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Learn about Washington, DC Investor Relations, including Featured News and The Team.
This is the official investor relations page for the District of Columbia ("the District"). The Office of the Chief Financial Officer (OCFO) handles all of the District's debt financing needs, including its communication with bond investors.
The District was created in 1791 by an act of the United States Congress and Presidential proclamation and has served as the capital of the United States since 1800. Since January 1975, the District has been governed under the District of Columbia Home Rule Act, which gave residents more autonomy over local affairs. Under the Home Rule Act, the District is governed by an elected Mayor and an elected Council.
The executive and legislative powers and duties of the District government are comparable to those held by states, counties and cities throughout the United States. However, Congress reviews all legislation passed by the Council before it can become law and retains authority over the District's budget. With the exception of the payment of debt service on District debt, the District may not obligate or expend funds absent annual Congressional appropriation.
The District is a unique governmental entity, combining state, county, and municipal characteristics. Functions performed by the District government include public safety, police, fire, corrections, consumer and business regulatory affairs, public works (highways, streets and traffic control and sanitation), human services (health, welfare and employment assistance), leisure services (recreation and libraries), economic development (planning, zoning, urban renewal and housing), public education and general administration. The District and its instrumentalities also operate a university, a hospital, a stadium and armory complex, a convention center, a housing finance agency and a lottery.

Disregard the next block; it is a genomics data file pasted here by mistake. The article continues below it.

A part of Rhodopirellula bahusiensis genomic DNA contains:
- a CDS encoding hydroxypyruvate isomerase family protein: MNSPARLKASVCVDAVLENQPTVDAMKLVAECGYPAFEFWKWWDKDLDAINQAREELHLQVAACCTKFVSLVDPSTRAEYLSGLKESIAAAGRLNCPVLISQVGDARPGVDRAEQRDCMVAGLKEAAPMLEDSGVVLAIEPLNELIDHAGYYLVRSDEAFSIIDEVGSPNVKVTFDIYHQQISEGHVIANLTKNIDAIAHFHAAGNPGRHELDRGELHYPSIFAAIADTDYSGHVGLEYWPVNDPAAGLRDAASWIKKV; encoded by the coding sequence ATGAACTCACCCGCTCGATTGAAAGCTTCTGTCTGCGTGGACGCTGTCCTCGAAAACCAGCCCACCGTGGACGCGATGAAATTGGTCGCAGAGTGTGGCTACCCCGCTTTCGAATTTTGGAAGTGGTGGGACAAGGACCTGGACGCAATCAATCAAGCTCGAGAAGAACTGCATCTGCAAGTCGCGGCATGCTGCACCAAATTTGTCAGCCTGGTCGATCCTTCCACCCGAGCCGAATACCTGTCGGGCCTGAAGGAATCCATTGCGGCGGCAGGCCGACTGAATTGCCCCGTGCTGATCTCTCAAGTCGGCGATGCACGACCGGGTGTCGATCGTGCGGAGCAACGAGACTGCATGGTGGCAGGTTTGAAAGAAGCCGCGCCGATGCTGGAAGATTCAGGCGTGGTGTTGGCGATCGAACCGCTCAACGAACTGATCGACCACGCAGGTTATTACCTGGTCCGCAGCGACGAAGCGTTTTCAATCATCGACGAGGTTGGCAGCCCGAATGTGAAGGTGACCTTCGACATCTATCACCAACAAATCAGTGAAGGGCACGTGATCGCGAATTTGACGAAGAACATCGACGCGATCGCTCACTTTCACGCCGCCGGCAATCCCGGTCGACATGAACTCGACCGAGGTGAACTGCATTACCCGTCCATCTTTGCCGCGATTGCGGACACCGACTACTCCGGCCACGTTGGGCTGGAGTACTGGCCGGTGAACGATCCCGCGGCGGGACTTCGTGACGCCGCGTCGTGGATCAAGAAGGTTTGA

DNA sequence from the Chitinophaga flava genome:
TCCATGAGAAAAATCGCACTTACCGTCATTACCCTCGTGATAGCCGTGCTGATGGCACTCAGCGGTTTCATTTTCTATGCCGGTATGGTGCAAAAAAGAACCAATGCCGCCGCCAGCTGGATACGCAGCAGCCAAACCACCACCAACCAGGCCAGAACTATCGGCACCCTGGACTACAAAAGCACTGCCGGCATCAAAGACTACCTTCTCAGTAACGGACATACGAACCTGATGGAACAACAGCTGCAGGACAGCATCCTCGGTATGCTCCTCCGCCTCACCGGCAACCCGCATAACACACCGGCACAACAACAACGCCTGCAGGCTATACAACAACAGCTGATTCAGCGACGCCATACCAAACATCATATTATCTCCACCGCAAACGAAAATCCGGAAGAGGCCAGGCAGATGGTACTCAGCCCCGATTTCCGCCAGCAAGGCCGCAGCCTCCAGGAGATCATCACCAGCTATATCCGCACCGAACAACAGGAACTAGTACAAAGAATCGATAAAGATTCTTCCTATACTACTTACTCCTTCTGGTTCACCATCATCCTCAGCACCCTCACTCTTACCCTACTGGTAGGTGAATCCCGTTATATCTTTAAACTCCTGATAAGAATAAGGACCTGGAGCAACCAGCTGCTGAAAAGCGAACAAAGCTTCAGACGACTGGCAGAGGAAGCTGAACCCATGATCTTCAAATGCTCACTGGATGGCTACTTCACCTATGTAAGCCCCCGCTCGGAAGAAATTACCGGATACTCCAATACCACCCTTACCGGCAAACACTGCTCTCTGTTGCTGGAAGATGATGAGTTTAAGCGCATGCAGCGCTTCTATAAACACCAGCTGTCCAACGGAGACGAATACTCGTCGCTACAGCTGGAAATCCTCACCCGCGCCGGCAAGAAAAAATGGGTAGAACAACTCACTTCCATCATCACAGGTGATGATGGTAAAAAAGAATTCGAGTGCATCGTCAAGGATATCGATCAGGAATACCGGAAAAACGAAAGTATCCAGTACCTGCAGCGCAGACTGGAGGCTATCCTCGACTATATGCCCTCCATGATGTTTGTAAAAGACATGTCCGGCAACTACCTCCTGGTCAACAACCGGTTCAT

Two decades ago, D.C. was barely emerging from a fiscal crisis that had left the city almost bankrupt and taken over by a federal Control Board. But the last few years have seen explosive growth that has swelled D.C.’s coffers, so much so that for the first time the city has a full rainy-day fund to navigate any future challenges.
Today, Mayor Muriel Bowser and Chief Financial Officer Jeffrey DeWitt released the Fiscal Year 2019 Comprehensive Annual Financial Report (CAFR). The 2019 CAFR marks the District’s 23rd consecutive clean audit opinion and the fifth consecutive year of the audit finding no material weaknesses or significant deficiencies.
“In 2020, DC’s economy is stronger and more resilient than ever,” said Mayor Bowser. “A year ago, we were calculating the economic impacts of the longest federal government shutdown in our nation’s history. Today, we have 60 days of cash reserves, a AAA bond rating, and one of the strongest economies in the nation. And the historic strength of our economy is reflected in the historic investments we’re making across all eight wards – from more affordable housing, to new child care seats, to investments in keeping residents safe and reducing crime. We are proud of our city’s progress, grateful for the commitment of our taxpayers, and ready and eager to continue giving more Washingtonians a fair shot at pathways to the middle class.”
The U.S. Bureau of the Census estimates DC’s population on July 1, 2019 was 705,749, an increase of 4,202 (0.6%) from the revised estimate for 2018. 2019 was the 14th straight year of population growth. From 2005 to 2019 the city grew by 138,613, a remarkable gain of 24.4%. Also notable is that growth slowed in 2019, primarily due to decreases in net migration.